“I’m all for better gun regulation but I also think this is not the full answer.”

I’m not really sure that anyone significant is claiming that it is. It’s just that, whatever else might be causing the problem, free and easy access to weaponry does not help matters. Some recent massacres (e.g. Vegas) would literally have been impossible to have been carried out in the way they were without guns (the killers may have found other methods, of course, but the events that have transpired would not have done without them).

Narcissus (profile) says:

Re: Re: Re: Re:

“While most other countries have local film industries, the majority of films watched in most of them are American”

I agree, there must be something more than only media. However, we also must be cautious to immediately discount the influence of pop culture on this. It certainly seems as if the attitudes(for lack of a better word) of Americans and pop culture are enhancing each other.

Still, many fingers can be pointed to many things. Politicians are a big part of the problem as well. Being, like you, from Europe, I have a hard time believing that the blatant pandering to industry interests (NRA) would be accepted here. Obviously our politicians say other stupid things but that is another issue.

What I wanted to say is that perhaps we go too soon into problem solving mode, without really understanding the root cause of the issue.

Having said that, I feel that creating stricter gun legislation is a good start without significant drawbacks. I have yet to see a good argument for unfettered access to handguns, semi automatic or otherwise.

Stephen T. Stone (profile) says:

Re: Re: Re:2 Re:

I agree, there must be something more than only media. However, we also must be cautious to immediately discount the influence of pop culture on this. It certainly seems as if the attitudes(for lack of a better word) of Americans and pop culture are enhancing each other.

Culture can definitely influence the way we think; just look at how gun culture—and how the NRA effectively controls every discussion about it—for a good example. We cannot, however, assume that a correlation between the existence of violent media and the rise in gun violence means that the former causes the latter.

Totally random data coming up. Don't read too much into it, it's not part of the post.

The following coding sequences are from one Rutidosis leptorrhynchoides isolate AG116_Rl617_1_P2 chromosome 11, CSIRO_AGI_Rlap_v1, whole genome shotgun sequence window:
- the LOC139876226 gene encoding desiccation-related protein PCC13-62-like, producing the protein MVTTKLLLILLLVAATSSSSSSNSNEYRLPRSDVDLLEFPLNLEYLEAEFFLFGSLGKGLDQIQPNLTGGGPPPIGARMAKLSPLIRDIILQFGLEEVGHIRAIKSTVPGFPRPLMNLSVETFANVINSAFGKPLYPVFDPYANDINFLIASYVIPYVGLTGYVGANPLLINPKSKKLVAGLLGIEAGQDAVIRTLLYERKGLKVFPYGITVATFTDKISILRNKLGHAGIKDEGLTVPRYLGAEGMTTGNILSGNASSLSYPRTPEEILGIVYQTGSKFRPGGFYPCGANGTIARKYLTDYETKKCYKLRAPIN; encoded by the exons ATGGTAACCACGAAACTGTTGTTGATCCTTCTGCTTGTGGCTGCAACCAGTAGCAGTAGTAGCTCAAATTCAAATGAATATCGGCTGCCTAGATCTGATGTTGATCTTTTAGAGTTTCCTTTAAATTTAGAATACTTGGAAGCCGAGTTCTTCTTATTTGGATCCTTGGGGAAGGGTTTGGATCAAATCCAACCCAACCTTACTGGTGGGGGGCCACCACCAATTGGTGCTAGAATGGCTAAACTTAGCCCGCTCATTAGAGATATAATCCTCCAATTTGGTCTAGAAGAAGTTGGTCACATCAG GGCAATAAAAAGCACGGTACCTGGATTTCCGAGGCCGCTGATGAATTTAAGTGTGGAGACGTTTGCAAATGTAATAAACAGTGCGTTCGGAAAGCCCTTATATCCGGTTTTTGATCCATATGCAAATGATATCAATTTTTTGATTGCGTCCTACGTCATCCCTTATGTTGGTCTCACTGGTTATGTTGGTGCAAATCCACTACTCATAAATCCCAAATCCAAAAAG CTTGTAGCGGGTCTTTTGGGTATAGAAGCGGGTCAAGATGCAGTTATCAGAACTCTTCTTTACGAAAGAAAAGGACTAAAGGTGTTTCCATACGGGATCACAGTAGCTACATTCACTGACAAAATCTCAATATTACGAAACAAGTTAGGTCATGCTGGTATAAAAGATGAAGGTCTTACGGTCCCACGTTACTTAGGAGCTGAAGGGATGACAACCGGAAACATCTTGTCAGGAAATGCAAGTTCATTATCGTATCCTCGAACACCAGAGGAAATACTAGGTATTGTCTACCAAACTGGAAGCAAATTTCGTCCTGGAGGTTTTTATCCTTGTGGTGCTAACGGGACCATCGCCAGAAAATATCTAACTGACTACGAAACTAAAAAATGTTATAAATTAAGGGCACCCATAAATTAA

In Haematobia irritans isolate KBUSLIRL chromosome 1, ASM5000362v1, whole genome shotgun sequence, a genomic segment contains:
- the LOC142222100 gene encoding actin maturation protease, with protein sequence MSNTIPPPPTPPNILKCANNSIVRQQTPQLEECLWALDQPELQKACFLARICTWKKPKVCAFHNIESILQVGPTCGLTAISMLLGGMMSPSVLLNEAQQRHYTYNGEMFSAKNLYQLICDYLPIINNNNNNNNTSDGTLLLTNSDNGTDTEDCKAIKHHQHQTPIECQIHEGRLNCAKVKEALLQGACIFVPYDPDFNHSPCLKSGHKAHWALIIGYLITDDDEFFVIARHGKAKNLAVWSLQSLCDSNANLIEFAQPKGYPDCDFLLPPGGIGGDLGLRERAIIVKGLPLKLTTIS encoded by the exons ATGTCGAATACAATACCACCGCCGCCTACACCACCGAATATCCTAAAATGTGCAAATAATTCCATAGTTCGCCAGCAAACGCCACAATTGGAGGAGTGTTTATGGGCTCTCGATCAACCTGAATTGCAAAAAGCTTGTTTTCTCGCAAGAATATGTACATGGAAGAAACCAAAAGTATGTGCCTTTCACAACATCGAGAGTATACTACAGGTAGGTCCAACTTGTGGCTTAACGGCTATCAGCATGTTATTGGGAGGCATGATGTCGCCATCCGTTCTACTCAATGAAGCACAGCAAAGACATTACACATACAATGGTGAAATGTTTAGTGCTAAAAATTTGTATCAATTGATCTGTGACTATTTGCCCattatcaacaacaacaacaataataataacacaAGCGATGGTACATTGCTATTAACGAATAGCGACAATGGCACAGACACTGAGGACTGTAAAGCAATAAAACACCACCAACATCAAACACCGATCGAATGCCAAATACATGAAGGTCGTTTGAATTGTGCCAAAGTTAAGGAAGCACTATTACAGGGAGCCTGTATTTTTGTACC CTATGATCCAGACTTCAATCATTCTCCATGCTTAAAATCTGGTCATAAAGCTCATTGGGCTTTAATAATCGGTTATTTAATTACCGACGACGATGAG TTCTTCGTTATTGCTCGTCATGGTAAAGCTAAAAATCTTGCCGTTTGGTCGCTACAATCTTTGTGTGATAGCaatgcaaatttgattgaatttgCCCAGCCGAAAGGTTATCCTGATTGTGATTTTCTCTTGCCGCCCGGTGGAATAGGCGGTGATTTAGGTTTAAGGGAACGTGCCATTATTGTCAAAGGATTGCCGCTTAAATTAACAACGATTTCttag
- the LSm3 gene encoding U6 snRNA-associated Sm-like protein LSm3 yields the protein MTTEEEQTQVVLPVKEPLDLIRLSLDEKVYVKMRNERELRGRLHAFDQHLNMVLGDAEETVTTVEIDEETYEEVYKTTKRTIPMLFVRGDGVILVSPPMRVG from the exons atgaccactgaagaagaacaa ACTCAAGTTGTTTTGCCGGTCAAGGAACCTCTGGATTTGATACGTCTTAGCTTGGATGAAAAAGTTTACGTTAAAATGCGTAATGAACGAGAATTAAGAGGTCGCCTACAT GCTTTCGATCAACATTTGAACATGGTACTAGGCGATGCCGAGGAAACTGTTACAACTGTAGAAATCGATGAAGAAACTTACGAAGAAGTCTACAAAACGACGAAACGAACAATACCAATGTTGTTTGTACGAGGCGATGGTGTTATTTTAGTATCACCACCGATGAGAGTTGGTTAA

We can and should discuss how the media portrays and even glamorizes violence, as well as what kind of responsibility the media has in how it presents scenes of violence to viewers. (That goes as much for fiction as it does for non-fiction.) We should not blame violent media for the ills of our world, though. Doing so leads us to a path of censorship that we should never walk.

Lawrence D’Oliveiro says:

Is The Second Amendment More Important Than The First Amendment?

I like this comment:

Despite the absence of credible evidence that video games cause violence, the idea is a popular meme amongst gun-friendly politicians. It’s also a bit of a red herring because it’s very, very difficult to kill people with a video game, but very easy to kill a lot of people with a semi-automatic weapon.

Not an Electronic Rodent (profile) says:

Re: Is The Second Amendment More Important Than The First Amendment?

Or this one:

"And the National Rifle Association says that, "Guns don’t kill people, people do," but I think the gun helps, you know? I think it helps. I just think just standing there going, "Bang!" That’s not going to kill too many people, is it? You’d have to be really dodgy on the heart to have that-" – Eddie Izzard

Anonymous Coward says:

Re: Re: Re: Is The Second Amendment More Important Than The First Amendment?

A rifle or handgun just sitting their loaded is all to convenient if tempers flare, depression sets in, or a kid picks it up. Heck armies do not just leave loaded guns lying around, but rather a weapon is being carried if it is loaded, or in storage with gun and ammo separated if it is not being carried. US gun enthusiasts are far too casual about weapon storage and handling.

Not an Electronic Rodent (profile) says:

Re: Re: Re: Is The Second Amendment More Important Than The First Amendment?

on the other hand, a rifle or handgun just sitting there isn’t going arbitrarily decide to kill someone.

Indeed. But to resort to hyperbole for a moment, neither does a nuclear weapon sitting there arbitrarily decide to kill someone, but most people seem to get fairly het-up about them lying around and anyone getting their hands on them, so I’m unconvinced that’s a good standard to apply to the issue.

Ryunosuke (profile) says:

Re: Re: Re:2 Is The Second Amendment More Important Than The First Amendment?

again, it’s no fault of the weapon itself, but rather the people getting their hands on them. Now the argument could be made for unexploded ordinance in Germany or Afghanistan, but that’s a discussion for another time.

a firearm has one purpose, and that is to launch a projectile at high speed through the end of a barrel. It doesn’t care whether a practice target or a person is in the line of fire.

now I am not “pro-gun” per se. I am more of responsible ownership and sensible regulations.

Uriel-238 (profile) says:

Re: Re: Re:4 "Weapon" / "Destructive" / "Assault"